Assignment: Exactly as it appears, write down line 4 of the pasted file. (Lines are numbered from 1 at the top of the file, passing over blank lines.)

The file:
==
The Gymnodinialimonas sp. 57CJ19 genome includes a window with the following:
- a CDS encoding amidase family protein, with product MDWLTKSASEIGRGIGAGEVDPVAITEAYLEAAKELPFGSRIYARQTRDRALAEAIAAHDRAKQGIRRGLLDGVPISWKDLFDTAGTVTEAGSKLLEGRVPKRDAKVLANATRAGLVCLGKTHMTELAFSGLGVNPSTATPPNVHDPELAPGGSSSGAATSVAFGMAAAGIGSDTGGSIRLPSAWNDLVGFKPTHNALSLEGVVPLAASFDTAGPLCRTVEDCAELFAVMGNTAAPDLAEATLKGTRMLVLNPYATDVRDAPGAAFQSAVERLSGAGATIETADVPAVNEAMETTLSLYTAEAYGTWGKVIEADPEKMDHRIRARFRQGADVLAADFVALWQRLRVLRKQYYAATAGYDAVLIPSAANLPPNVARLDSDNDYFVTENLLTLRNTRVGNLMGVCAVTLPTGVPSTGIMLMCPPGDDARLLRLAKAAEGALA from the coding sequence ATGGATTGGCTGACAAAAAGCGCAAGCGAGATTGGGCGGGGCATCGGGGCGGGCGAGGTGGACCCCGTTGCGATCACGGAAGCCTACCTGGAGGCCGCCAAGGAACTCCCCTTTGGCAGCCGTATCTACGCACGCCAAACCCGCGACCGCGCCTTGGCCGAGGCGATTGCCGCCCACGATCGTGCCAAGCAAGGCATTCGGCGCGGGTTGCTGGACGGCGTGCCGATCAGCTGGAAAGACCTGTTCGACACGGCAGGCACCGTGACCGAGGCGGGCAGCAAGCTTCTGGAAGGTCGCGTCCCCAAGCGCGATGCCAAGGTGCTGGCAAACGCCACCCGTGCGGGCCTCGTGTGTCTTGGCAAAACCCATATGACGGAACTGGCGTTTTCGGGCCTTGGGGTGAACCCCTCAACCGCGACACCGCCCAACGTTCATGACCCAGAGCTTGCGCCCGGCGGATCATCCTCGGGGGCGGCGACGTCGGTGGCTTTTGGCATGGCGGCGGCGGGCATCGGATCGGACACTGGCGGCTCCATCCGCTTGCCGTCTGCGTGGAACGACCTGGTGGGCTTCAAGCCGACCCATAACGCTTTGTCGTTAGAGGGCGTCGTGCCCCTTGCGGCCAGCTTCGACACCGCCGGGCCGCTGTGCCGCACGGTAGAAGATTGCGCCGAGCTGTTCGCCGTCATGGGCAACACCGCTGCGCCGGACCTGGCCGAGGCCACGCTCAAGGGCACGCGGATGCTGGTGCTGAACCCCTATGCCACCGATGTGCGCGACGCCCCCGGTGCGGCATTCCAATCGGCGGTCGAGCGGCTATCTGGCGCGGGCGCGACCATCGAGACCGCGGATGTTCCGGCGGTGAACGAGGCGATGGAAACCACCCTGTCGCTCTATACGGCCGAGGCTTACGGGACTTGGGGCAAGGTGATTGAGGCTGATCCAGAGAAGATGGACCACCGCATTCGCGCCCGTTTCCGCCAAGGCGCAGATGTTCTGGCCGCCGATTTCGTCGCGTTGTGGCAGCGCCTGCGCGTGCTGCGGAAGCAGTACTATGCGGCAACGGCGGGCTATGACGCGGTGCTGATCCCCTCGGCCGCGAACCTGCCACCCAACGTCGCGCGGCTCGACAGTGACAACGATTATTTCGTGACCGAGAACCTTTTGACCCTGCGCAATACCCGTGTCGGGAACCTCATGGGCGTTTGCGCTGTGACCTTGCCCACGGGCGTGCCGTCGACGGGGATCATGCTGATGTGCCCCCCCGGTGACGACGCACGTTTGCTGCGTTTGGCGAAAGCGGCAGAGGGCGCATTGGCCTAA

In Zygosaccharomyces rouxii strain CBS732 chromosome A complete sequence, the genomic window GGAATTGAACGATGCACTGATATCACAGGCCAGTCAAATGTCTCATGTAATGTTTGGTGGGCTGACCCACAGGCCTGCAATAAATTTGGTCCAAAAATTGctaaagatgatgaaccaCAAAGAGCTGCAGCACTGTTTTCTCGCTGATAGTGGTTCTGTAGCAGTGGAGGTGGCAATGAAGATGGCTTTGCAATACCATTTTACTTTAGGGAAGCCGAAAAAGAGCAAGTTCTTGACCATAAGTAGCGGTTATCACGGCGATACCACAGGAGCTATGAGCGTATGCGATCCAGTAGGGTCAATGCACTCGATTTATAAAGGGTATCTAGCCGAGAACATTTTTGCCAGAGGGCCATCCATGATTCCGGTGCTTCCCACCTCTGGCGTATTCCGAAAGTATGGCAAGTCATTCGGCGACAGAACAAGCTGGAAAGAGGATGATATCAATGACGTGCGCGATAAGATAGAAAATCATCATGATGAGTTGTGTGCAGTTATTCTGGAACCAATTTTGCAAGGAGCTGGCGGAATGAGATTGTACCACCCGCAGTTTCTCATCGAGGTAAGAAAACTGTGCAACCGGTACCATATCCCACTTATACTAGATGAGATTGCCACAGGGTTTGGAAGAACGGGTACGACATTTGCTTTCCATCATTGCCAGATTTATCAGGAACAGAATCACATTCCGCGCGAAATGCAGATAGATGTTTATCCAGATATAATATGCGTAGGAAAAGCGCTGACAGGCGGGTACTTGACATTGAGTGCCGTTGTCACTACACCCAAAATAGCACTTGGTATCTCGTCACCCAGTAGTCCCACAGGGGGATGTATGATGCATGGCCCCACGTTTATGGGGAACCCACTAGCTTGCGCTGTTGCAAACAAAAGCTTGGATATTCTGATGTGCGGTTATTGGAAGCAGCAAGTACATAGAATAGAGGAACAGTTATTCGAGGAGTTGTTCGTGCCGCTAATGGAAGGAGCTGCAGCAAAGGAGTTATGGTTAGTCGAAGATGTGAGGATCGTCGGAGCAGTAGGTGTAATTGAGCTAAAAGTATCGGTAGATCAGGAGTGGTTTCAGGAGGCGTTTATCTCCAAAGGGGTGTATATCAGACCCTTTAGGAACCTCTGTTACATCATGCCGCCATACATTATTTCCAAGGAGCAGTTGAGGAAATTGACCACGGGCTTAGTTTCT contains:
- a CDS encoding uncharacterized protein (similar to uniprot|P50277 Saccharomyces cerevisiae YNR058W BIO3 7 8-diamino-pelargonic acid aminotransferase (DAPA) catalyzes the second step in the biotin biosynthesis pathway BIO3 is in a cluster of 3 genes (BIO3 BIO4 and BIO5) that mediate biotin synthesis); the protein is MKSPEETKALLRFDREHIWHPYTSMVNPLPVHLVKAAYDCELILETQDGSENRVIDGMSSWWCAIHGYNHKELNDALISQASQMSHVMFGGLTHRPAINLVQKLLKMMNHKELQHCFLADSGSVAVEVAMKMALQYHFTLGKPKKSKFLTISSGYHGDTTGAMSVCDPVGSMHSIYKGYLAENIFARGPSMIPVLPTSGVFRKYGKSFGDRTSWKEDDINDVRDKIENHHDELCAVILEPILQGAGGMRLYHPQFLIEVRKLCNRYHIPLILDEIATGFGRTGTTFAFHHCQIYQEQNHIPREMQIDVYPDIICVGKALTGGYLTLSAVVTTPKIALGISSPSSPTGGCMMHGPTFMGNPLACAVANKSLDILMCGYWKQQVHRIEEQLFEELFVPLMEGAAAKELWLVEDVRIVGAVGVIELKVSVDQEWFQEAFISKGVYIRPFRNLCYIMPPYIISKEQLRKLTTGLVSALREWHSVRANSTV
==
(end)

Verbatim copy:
- a CDS encoding uncharacterized protein (similar to uniprot|P50277 Saccharomyces cerevisiae YNR058W BIO3 7 8-diamino-pelargonic acid aminotransferase (DAPA) catalyzes the second step in the biotin biosynthesis pathway BIO3 is in a cluster of 3 genes (BIO3 BIO4 and BIO5) that mediate biotin synthesis); the protein is MKSPEETKALLRFDREHIWHPYTSMVNPLPVHLVKAAYDCELILETQDGSENRVIDGMSSWWCAIHGYNHKELNDALISQASQMSHVMFGGLTHRPAINLVQKLLKMMNHKELQHCFLADSGSVAVEVAMKMALQYHFTLGKPKKSKFLTISSGYHGDTTGAMSVCDPVGSMHSIYKGYLAENIFARGPSMIPVLPTSGVFRKYGKSFGDRTSWKEDDINDVRDKIENHHDELCAVILEPILQGAGGMRLYHPQFLIEVRKLCNRYHIPLILDEIATGFGRTGTTFAFHHCQIYQEQNHIPREMQIDVYPDIICVGKALTGGYLTLSAVVTTPKIALGISSPSSPTGGCMMHGPTFMGNPLACAVANKSLDILMCGYWKQQVHRIEEQLFEELFVPLMEGAAAKELWLVEDVRIVGAVGVIELKVSVDQEWFQEAFISKGVYIRPFRNLCYIMPPYIISKEQLRKLTTGLVSALREWHSVRANSTV